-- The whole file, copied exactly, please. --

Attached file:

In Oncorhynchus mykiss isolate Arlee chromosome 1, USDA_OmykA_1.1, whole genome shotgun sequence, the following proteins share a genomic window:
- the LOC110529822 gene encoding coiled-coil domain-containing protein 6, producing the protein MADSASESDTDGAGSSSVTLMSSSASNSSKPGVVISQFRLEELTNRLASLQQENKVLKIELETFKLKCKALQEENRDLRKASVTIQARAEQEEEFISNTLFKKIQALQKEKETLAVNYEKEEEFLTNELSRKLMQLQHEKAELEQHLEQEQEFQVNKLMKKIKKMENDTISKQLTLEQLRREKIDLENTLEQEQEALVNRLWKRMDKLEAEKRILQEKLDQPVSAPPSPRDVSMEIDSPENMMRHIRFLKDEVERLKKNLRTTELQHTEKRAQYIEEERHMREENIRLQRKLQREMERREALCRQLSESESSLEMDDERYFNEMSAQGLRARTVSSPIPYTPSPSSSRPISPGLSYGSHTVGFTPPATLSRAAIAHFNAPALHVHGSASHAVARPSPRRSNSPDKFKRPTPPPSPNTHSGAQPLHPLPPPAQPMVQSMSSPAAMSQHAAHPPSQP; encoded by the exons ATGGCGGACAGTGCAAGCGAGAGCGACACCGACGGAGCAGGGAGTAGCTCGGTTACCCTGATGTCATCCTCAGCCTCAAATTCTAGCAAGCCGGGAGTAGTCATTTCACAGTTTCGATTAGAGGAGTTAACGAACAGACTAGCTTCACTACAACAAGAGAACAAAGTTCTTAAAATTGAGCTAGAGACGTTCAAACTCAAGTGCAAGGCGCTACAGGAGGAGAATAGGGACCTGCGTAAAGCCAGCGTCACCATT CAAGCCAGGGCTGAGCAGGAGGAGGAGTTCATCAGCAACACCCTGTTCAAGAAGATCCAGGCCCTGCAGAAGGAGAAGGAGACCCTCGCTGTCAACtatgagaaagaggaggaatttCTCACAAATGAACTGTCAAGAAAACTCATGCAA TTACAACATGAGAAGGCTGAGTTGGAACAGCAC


In Oncorhynchus mykiss isolate Arlee chromosome 1, USDA_OmykA_1.1, whole genome shotgun sequence, the following proteins share a genomic window:
- the LOC110529822 gene encoding coiled-coil domain-containing protein 6, producing the protein MADSASESDTDGAGSSSVTLMSSSASNSSKPGVVISQFRLEELTNRLASLQQENKVLKIELETFKLKCKALQEENRDLRKASVTIQARAEQEEEFISNTLFKKIQALQKEKETLAVNYEKEEEFLTNELSRKLMQLQHEKAELEQHLEQEQEFQVNKLMKKIKKMENDTISKQLTLEQLRREKIDLENTLEQEQEALVNRLWKRMDKLEAEKRILQEKLDQPVSAPPSPRDVSMEIDSPENMMRHIRFLKDEVERLKKNLRTTELQHTEKRAQYIEEERHMREENIRLQRKLQREMERREALCRQLSESESSLEMDDERYFNEMSAQGLRARTVSSPIPYTPSPSSSRPISPGLSYGSHTVGFTPPATLSRAAIAHFNAPALHVHGSASHAVARPSPRRSNSPDKFKRPTPPPSPNTHSGAQPLHPLPPPAQPMVQSMSSPAAMSQHAAHPPSQP; encoded by the exons ATGGCGGACAGTGCAAGCGAGAGCGACACCGACGGAGCAGGGAGTAGCTCGGTTACCCTGATGTCATCCTCAGCCTCAAATTCTAGCAAGCCGGGAGTAGTCATTTCACAGTTTCGATTAGAGGAGTTAACGAACAGACTAGCTTCACTACAACAAGAGAACAAAGTTCTTAAAATTGAGCTAGAGACGTTCAAACTCAAGTGCAAGGCGCTACAGGAGGAGAATAGGGACCTGCGTAAAGCCAGCGTCACCATT CAAGCCAGGGCTGAGCAGGAGGAGGAGTTCATCAGCAACACCCTGTTCAAGAAGATCCAGGCCCTGCAGAAGGAGAAGGAGACCCTCGCTGTCAACtatgagaaagaggaggaatttCTCACAAATGAACTGTCAAGAAAACTCATGCAA TTACAACATGAGAAGGCTGAGTTGGAACAGCAC